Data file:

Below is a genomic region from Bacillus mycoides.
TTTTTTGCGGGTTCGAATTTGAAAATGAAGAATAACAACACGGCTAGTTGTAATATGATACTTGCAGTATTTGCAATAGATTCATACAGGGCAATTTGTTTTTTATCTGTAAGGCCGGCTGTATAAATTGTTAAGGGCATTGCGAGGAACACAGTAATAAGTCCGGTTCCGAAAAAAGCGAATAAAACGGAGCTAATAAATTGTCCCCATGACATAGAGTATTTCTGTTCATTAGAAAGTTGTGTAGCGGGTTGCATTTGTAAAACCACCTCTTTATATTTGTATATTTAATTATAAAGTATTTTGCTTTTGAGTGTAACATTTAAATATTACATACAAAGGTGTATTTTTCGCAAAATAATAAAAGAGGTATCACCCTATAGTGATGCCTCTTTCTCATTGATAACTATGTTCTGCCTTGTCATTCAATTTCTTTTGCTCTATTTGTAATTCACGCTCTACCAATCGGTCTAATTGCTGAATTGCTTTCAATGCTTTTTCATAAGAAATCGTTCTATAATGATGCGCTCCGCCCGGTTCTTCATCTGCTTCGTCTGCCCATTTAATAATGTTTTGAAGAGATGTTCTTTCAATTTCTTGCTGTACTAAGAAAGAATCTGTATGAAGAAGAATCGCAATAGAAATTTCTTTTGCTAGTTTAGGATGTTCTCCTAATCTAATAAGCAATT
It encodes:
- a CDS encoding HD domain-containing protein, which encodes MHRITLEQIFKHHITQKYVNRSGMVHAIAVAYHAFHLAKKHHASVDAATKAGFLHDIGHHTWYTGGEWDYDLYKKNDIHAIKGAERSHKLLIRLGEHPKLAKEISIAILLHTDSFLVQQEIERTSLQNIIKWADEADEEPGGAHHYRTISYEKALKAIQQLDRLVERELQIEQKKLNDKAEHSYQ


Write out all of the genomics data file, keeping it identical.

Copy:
Below is a genomic region from Bacillus mycoides.
TTTTTTGCGGGTTCGAATTTGAAAATGAAGAATAACAACACGGCTAGTTGTAATATGATACTTGCAGTATTTGCAATAGATTCATACAGGGCAATTTGTTTTTTATCTGTAAGGCCGGCTGTATAAATTGTTAAGGGCATTGCGAGGAACACAGTAATAAGTCCGGTTCCGAAAAAAGCGAATAAAACGGAGCTAATAAATTGTCCCCATGACATAGAGTATTTCTGTTCATTAGAAAGTTGTGTAGCGGGTTGCATTTGTAAAACCACCTCTTTATATTTGTATATTTAATTATAAAGTATTTTGCTTTTGAGTGTAACATTTAAATATTACATACAAAGGTGTATTTTTCGCAAAATAATAAAAGAGGTATCACCCTATAGTGATGCCTCTTTCTCATTGATAACTATGTTCTGCCTTGTCATTCAATTTCTTTTGCTCTATTTGTAATTCACGCTCTACCAATCGGTCTAATTGCTGAATTGCTTTCAATGCTTTTTCATAAGAAATCGTTCTATAATGATGCGCTCCGCCCGGTTCTTCATCTGCTTCGTCTGCCCATTTAATAATGTTTTGAAGAGATGTTCTTTCAATTTCTTGCTGTACTAAGAAAGAATCTGTATGAAGAAGAATCGCAATAGAAATTTCTTTTGCTAGTTTAGGATGTTCTCCTAATCTAATAAGCAATT
It encodes:
- a CDS encoding HD domain-containing protein, which encodes MHRITLEQIFKHHITQKYVNRSGMVHAIAVAYHAFHLAKKHHASVDAATKAGFLHDIGHHTWYTGGEWDYDLYKKNDIHAIKGAERSHKLLIRLGEHPKLAKEISIAILLHTDSFLVQQEIERTSLQNIIKWADEADEEPGGAHHYRTISYEKALKAIQQLDRLVERELQIEQKKLNDKAEHSYQ